IOI City Mall’s entertainment centre offers one-of-a-kind experience


  • Community
  • Tuesday, 16 Dec 2014

Patrons navigate through an interesting labyrinth of tunnels through the various challenges at the Maze area.

VISITING malls will never be the same again for grown-ups who crave for their share of fun as IOI City Mall in Putrajaya introduces a themed family entertainment centre with attractions based on active participation.

The mall’s District 21, which takes up 70,000 sq ft of space, has 12 key attraction sites featuring various challenges and obstacles designed to cater to visitors looking for a different meaning to the word “fun”.

Upon arriving at the lobby of District 21, visitors are greeted by walls splashed with graffiti art coupled with dim lights mimicking the exterior of an abandoned building.

“We want to give our park visitors an environment they are not familiar with, to increase their curiosity before they enter the park,” said its manager Richard Steven Lee when asked of the design and the stark difference between the park and the mall’s surroundings.

District 21 takes up 70,000sq ft of space in the newly opened IOI City Mall in Putrajaya.
District 21 takes up 70,000sq ft of space in the newly opened IOI City Mall in Putrajaya.

Lee said safety was their utmost priority, therefore visitors were advised to sign an indemnity form before purchasing tickets to enter District 21.

Visitors would then proceed to a decontamination chamber where they will be told a story of the park and given a safety briefing.

“Park-goers are living in the future world and District 21 has been developed as a bootcamp designed to train them to survive and overcome obstacles,” he said.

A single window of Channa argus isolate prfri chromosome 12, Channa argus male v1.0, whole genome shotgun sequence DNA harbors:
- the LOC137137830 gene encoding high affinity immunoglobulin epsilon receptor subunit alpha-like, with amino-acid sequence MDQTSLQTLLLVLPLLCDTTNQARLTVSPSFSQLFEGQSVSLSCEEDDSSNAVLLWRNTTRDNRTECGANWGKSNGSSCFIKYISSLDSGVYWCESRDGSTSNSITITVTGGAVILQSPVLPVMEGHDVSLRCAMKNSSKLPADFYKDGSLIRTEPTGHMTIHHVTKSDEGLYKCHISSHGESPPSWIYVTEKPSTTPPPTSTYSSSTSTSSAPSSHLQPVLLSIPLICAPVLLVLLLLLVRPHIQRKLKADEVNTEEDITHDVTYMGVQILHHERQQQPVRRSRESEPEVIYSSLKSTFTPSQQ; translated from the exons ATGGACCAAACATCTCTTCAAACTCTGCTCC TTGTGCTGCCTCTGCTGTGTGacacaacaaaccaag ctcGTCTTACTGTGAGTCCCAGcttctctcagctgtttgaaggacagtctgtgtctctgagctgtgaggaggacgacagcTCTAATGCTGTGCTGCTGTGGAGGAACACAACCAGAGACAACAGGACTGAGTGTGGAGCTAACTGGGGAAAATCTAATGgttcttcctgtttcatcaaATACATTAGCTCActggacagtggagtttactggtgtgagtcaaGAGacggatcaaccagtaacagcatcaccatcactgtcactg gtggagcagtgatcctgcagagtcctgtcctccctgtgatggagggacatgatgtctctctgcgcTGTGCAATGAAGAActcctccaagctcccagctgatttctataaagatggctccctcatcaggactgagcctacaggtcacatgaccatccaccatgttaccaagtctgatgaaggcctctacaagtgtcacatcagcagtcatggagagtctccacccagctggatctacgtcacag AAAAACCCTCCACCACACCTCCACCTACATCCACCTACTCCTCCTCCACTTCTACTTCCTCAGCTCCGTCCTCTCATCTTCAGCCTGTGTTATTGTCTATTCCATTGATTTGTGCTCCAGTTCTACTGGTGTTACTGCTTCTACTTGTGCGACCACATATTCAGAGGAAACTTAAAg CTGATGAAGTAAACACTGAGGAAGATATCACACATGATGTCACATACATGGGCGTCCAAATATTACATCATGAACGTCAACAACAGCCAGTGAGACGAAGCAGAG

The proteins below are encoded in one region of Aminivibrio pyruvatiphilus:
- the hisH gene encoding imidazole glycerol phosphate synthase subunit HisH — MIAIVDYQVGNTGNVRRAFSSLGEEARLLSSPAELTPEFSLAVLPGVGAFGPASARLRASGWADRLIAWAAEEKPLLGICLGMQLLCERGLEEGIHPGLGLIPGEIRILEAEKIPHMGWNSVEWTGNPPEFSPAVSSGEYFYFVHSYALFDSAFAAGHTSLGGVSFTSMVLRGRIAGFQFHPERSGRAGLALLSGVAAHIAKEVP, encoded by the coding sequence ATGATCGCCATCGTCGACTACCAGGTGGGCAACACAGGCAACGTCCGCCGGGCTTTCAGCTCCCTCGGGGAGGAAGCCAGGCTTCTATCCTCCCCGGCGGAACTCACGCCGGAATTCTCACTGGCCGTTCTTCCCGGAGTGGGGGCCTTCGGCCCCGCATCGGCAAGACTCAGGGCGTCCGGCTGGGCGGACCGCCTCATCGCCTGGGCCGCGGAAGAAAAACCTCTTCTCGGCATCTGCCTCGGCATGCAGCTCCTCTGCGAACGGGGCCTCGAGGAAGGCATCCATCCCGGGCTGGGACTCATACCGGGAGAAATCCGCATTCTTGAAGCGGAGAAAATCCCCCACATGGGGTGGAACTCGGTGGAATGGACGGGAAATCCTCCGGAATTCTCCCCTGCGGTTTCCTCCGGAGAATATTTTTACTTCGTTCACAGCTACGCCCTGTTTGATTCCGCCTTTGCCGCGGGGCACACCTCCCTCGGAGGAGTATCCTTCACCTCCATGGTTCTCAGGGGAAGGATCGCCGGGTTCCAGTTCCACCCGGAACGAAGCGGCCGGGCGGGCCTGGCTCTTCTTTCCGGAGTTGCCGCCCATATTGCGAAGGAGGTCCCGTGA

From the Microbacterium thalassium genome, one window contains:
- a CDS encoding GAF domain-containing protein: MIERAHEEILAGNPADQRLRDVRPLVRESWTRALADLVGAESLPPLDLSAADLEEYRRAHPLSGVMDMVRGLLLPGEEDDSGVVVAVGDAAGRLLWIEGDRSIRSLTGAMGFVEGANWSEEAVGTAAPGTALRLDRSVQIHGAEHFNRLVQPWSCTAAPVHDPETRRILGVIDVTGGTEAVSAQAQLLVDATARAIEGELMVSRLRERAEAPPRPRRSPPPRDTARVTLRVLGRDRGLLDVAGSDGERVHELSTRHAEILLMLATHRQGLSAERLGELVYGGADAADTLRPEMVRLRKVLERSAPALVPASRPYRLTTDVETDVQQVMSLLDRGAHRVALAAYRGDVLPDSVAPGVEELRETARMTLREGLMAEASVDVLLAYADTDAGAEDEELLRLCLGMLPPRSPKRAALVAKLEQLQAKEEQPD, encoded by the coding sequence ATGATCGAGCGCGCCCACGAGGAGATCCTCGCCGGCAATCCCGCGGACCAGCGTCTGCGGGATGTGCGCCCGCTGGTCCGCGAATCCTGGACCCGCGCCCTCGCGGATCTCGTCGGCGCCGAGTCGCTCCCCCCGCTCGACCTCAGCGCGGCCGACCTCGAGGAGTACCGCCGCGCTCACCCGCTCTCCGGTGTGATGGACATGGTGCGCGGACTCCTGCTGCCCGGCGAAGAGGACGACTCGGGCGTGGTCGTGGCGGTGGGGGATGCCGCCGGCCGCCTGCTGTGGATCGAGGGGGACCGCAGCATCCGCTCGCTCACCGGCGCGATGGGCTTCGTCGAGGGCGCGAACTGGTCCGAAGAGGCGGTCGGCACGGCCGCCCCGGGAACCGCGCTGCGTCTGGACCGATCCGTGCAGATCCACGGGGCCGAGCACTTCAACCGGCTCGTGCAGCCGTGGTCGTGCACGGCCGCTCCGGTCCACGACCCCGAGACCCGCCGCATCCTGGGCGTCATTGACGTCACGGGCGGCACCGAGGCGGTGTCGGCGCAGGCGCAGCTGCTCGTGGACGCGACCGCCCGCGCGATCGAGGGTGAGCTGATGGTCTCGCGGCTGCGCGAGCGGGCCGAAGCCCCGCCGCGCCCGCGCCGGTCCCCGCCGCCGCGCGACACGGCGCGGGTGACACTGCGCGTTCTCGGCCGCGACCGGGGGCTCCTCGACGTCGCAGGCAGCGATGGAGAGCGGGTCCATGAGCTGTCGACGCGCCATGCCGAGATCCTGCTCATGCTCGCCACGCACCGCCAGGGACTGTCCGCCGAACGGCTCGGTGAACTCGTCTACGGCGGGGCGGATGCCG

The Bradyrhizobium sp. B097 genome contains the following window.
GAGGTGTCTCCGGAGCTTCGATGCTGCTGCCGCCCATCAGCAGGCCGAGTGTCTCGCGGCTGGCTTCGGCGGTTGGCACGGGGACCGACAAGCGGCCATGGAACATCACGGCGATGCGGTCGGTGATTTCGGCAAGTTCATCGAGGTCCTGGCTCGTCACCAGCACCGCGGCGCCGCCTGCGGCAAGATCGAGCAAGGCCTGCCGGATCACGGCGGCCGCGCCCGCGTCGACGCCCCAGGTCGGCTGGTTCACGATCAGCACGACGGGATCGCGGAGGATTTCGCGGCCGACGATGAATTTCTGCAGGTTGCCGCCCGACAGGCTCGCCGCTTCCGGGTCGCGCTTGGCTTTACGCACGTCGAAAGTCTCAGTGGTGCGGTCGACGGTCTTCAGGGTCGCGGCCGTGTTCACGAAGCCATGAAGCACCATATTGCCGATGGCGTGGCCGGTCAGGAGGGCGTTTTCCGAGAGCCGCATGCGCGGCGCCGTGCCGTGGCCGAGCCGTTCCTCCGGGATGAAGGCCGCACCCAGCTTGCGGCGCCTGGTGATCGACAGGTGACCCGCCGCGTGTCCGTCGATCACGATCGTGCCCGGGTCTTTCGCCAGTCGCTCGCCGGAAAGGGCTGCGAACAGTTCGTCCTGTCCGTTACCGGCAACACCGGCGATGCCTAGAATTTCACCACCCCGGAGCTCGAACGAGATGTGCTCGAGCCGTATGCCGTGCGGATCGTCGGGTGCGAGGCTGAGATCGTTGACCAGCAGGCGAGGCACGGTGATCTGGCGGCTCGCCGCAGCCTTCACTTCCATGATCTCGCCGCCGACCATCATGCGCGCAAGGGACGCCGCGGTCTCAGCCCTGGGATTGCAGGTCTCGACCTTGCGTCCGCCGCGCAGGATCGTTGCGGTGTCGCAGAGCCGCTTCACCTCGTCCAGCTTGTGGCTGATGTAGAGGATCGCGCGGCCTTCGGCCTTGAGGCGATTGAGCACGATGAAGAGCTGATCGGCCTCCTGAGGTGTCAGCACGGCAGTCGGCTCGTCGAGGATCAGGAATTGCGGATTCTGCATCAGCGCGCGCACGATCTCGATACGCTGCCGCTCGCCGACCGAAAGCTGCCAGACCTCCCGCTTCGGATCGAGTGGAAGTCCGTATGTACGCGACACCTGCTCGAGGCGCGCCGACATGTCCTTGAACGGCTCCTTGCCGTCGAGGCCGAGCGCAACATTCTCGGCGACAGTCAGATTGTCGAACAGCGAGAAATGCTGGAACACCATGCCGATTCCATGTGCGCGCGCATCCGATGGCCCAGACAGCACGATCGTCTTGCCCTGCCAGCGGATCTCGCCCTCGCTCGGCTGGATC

With that mission in mind, park goers enter District 21 to try their hands and acquire different skills needed to survive.

Lee said the RM20mil park has five must-visit zones and these attractions have never been introduced in South East Asia.

The park resembles a rundown warehouse complex that has been turned into a bootcamp training ground for both the young and old.
The park resembles a rundown warehouse complex that has been turned into a bootcamp training ground for both the young and old.

Our first stop was the Power Station where visitors could try their hands on 16 interactive climbing walls equipped with an auto belay system for added safety.

“Not many people are climbers but with this interactive wall, anyone can try the sport and perhaps conquer their fear of heights,” he said.

Not all are easy, said Lee, as some walls also come with puzzles which the climbers have to solve as they make their way up the wall.

We then moved on to the Maze where visitors are given gloves and socks before they begin their journey navigating through a vertical labyrinth of tunnels, cages and a complete a host of challenges.

“Visitors have to challenge themselves through tunnels and narrow passages, where at some point it can even be at 10 metre above ground,” said Lee during the media preview.

For avid BMX bikers, be sure to make a stop at the park’s Pump Track area where an undulating course of uneven track awaits you.

Children cycling through the Go Pedal with their human-powered karts around the 100m track.
Children cycling through the Go Pedal with their human-powered karts around the 100m track.